Nyenje, P. M.; Meijer, L. M. G.; Foppen, J. W.; Kulabako, R.; Uhlenbrook, S.
The world is rapidly urbanizing with over half the population now living in urban areas. As the urban population grows, so does the proportion of these persons living in slums where conditions are deplorable. These conditions concentrate health hazards leading to higher rates of morbidity and mortality. This growing problem creates a unique challenge for policymakers and public health practitioners. While the Millennium Development Goals (MDGs) aim to address these conditions and standards for water and sanitation as well as pertinent health outcomes, little evidence on interventions exists to guide policymakers. Upgrades in slum household water and sanitation systems have not yet been rigorously evaluated to demonstrate whether there is a direct link to improved health outcomes. This study aims to show that slum upgrading as carried out in Ahmedabad, India, led to a significant decline in waterborne illness incidence. We employ a quasi-experimental regression model using health insurance claims (for 2001-2008) as a proxy for passive surveillance of disease incidence. We found that slum upgrading reduced a claimant's likelihood of claiming for waterborne illness from 32% to 14% and from 25% to 10% excluding mosquito-related illnesses. This study shows that upgrades in slum household infrastructure can lead to improved health outcomes and help achieve the MDGs. It also provides guidance on how upgrading in this context using microfinance and a public-private partnership can provide an avenue to affect positive change. PMID:20599311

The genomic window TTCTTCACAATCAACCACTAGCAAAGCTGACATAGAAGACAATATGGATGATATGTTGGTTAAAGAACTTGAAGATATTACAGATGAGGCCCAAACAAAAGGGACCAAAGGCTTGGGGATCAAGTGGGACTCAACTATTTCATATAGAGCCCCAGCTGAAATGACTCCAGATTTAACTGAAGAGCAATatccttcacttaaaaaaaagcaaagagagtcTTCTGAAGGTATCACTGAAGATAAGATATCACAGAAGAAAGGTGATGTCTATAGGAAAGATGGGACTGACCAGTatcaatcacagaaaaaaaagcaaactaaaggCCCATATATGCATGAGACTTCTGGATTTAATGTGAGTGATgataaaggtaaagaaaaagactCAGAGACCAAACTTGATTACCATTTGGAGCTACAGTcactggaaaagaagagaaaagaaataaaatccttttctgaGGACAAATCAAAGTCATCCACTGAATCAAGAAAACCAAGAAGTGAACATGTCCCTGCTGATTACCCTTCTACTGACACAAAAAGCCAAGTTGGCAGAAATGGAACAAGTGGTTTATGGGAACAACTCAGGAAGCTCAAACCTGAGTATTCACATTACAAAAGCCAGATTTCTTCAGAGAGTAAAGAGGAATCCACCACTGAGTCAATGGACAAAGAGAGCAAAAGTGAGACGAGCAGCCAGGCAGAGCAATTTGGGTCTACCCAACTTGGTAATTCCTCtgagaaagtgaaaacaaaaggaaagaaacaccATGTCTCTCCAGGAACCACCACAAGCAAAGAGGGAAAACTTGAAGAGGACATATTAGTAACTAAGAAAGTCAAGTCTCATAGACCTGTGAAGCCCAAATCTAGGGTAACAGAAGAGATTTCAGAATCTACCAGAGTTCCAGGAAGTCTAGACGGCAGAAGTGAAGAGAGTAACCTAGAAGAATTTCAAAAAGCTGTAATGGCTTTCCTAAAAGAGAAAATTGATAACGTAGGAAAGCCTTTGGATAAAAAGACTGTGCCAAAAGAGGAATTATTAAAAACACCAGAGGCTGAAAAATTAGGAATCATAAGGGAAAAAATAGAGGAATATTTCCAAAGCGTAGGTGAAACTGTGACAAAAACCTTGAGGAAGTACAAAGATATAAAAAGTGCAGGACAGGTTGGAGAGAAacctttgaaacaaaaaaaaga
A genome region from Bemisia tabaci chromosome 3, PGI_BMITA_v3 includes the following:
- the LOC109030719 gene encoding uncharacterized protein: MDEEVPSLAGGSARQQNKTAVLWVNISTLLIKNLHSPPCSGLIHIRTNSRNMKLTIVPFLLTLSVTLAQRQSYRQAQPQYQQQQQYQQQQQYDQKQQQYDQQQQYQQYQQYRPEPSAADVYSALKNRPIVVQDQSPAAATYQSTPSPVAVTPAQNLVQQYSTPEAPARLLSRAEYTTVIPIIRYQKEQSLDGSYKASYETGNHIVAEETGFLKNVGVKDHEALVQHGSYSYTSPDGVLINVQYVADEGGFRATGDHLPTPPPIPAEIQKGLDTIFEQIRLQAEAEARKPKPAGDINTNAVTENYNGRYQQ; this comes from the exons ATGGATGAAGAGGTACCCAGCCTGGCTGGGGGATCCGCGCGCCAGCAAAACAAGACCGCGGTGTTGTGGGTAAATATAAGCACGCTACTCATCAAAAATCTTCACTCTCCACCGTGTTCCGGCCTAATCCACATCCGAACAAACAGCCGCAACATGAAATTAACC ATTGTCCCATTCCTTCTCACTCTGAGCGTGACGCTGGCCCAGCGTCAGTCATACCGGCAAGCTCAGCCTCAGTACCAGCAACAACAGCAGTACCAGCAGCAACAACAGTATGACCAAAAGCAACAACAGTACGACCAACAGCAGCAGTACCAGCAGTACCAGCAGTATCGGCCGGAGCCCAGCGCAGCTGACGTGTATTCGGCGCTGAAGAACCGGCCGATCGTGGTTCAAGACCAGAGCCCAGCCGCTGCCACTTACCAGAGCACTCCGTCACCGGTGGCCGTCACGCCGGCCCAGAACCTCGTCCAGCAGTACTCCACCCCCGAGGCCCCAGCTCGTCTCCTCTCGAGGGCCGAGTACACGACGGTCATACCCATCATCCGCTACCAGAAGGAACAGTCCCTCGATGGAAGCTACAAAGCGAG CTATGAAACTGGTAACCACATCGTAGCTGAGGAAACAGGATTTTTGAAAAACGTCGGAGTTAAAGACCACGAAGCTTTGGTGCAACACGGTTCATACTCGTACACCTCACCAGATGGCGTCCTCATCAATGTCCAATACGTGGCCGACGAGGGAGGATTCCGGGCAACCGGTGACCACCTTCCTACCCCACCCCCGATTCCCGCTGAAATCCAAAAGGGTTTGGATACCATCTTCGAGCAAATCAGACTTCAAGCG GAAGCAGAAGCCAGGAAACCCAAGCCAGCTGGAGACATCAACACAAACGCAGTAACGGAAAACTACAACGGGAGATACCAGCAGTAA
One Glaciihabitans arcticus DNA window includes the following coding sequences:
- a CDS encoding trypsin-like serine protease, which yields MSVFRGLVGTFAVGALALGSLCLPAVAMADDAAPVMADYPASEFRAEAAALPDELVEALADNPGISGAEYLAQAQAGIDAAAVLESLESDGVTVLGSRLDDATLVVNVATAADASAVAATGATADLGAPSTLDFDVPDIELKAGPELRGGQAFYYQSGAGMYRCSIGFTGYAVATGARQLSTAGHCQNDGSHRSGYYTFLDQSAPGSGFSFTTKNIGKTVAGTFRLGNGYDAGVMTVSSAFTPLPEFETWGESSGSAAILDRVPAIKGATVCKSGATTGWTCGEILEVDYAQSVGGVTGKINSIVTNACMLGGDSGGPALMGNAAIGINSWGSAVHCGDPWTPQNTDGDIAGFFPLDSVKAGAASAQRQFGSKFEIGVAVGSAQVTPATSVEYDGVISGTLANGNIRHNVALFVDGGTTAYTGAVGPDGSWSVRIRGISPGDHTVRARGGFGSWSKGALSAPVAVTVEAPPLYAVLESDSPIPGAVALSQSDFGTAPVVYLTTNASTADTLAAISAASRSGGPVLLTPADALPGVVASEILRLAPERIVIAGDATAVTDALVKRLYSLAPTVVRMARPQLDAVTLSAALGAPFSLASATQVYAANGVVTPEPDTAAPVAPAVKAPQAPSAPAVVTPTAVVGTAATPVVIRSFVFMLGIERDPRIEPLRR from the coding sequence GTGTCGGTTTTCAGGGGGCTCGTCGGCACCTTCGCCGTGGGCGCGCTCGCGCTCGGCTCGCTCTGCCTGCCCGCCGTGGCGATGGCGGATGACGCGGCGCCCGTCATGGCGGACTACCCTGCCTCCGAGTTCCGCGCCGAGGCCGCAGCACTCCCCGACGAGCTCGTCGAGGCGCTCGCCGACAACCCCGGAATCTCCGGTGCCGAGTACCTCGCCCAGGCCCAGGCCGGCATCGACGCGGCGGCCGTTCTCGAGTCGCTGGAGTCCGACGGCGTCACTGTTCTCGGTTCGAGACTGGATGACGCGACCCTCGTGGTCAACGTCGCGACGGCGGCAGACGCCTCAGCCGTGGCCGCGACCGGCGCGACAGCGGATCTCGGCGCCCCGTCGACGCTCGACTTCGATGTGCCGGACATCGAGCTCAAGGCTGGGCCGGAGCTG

Butala, Neel M; VanRooyen, Michael J; Patel, Ronak Bhailal
Deteriorating environmental quality is the source of a variety of grave problems facing urban residents. This article reports slum residents' perceptions and responses to air and water pollution, noise, garbage, crowding, and traffic. The respondents were 280 male and female slum dwellers in Old Delhi, New Delhi, and Allahabad in India. Results showed that slum dwellers of Delhi reported greater